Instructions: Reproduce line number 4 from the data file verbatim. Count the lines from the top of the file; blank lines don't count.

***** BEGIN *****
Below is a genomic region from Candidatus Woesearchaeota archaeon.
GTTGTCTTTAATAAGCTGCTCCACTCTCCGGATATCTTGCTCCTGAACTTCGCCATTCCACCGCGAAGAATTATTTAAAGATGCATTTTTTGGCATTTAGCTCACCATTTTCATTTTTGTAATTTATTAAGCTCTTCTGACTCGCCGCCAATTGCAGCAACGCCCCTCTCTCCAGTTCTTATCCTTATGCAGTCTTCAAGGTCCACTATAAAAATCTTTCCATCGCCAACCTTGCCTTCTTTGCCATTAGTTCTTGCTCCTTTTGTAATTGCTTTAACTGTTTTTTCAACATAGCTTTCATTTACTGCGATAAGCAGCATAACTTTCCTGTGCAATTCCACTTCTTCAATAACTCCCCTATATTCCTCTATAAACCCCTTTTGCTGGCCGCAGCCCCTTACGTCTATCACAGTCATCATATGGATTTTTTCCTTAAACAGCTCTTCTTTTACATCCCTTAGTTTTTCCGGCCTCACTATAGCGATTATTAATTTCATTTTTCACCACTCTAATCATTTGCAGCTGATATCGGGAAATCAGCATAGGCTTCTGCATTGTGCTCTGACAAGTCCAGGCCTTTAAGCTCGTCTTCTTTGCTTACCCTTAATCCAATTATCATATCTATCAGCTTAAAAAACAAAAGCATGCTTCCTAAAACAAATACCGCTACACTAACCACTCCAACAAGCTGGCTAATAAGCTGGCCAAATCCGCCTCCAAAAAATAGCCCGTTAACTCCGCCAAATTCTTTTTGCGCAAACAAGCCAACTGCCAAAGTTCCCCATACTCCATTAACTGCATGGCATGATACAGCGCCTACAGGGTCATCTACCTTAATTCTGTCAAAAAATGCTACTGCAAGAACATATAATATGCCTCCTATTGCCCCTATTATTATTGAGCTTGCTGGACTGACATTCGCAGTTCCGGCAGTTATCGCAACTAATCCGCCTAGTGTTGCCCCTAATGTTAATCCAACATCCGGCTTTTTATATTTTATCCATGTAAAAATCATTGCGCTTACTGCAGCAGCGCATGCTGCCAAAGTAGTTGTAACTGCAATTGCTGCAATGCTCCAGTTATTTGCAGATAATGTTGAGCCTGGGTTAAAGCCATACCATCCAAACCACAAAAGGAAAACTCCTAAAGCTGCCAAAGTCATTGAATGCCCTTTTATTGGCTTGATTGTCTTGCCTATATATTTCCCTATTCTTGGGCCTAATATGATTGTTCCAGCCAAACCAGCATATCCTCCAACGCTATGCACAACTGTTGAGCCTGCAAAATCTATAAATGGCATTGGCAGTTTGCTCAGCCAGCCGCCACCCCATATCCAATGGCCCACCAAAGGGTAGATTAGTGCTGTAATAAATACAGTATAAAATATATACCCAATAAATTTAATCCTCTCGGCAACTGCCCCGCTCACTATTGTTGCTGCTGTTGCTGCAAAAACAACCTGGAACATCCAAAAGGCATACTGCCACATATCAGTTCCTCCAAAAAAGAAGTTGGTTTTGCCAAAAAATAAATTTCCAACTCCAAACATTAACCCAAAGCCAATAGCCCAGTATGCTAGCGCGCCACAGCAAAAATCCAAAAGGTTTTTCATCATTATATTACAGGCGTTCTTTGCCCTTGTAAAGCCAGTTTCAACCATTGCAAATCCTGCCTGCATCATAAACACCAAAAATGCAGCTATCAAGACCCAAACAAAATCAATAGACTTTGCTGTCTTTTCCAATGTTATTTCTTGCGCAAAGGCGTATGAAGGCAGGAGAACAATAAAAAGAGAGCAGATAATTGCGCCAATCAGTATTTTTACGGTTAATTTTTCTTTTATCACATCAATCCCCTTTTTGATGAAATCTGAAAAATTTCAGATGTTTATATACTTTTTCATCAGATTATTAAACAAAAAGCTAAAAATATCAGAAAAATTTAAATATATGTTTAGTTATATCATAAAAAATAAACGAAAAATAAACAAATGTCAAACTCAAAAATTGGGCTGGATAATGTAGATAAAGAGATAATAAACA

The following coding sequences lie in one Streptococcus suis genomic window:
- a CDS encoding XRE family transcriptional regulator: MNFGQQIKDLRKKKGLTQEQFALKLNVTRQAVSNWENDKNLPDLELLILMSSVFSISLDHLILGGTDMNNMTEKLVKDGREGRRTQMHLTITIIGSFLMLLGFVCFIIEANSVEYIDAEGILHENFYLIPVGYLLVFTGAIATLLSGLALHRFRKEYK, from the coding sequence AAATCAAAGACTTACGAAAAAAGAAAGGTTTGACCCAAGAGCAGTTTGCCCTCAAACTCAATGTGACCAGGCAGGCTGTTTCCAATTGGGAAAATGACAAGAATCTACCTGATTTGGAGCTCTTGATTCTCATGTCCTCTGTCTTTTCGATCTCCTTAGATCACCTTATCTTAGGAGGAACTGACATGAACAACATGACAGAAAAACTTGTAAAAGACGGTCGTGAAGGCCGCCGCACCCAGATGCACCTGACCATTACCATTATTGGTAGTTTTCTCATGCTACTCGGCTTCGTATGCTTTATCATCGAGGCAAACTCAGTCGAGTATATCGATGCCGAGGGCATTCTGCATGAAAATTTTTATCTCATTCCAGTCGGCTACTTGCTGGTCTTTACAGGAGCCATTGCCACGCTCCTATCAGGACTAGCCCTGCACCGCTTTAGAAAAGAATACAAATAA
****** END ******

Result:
- a CDS encoding XRE family transcriptional regulator: MNFGQQIKDLRKKKGLTQEQFALKLNVTRQAVSNWENDKNLPDLELLILMSSVFSISLDHLILGGTDMNNMTEKLVKDGREGRRTQMHLTITIIGSFLMLLGFVCFIIEANSVEYIDAEGILHENFYLIPVGYLLVFTGAIATLLSGLALHRFRKEYK, from the coding sequence AAATCAAAGACTTACGAAAAAAGAAAGGTTTGACCCAAGAGCAGTTTGCCCTCAAACTCAATGTGACCAGGCAGGCTGTTTCCAATTGGGAAAATGACAAGAATCTACCTGATTTGGAGCTCTTGATTCTCATGTCCTCTGTCTTTTCGATCTCCTTAGATCACCTTATCTTAGGAGGAACTGACATGAACAACATGACAGAAAAACTTGTAAAAGACGGTCGTGAAGGCCGCCGCACCCAGATGCACCTGACCATTACCATTATTGGTAGTTTTCTCATGCTACTCGGCTTCGTATGCTTTATCATCGAGGCAAACTCAGTCGAGTATATCGATGCCGAGGGCATTCTGCATGAAAATTTTTATCTCATTCCAGTCGGCTACTTGCTGGTCTTTACAGGAGCCATTGCCACGCTCCTATCAGGACTAGCCCTGCACCGCTTTAGAAAAGAATACAAATAA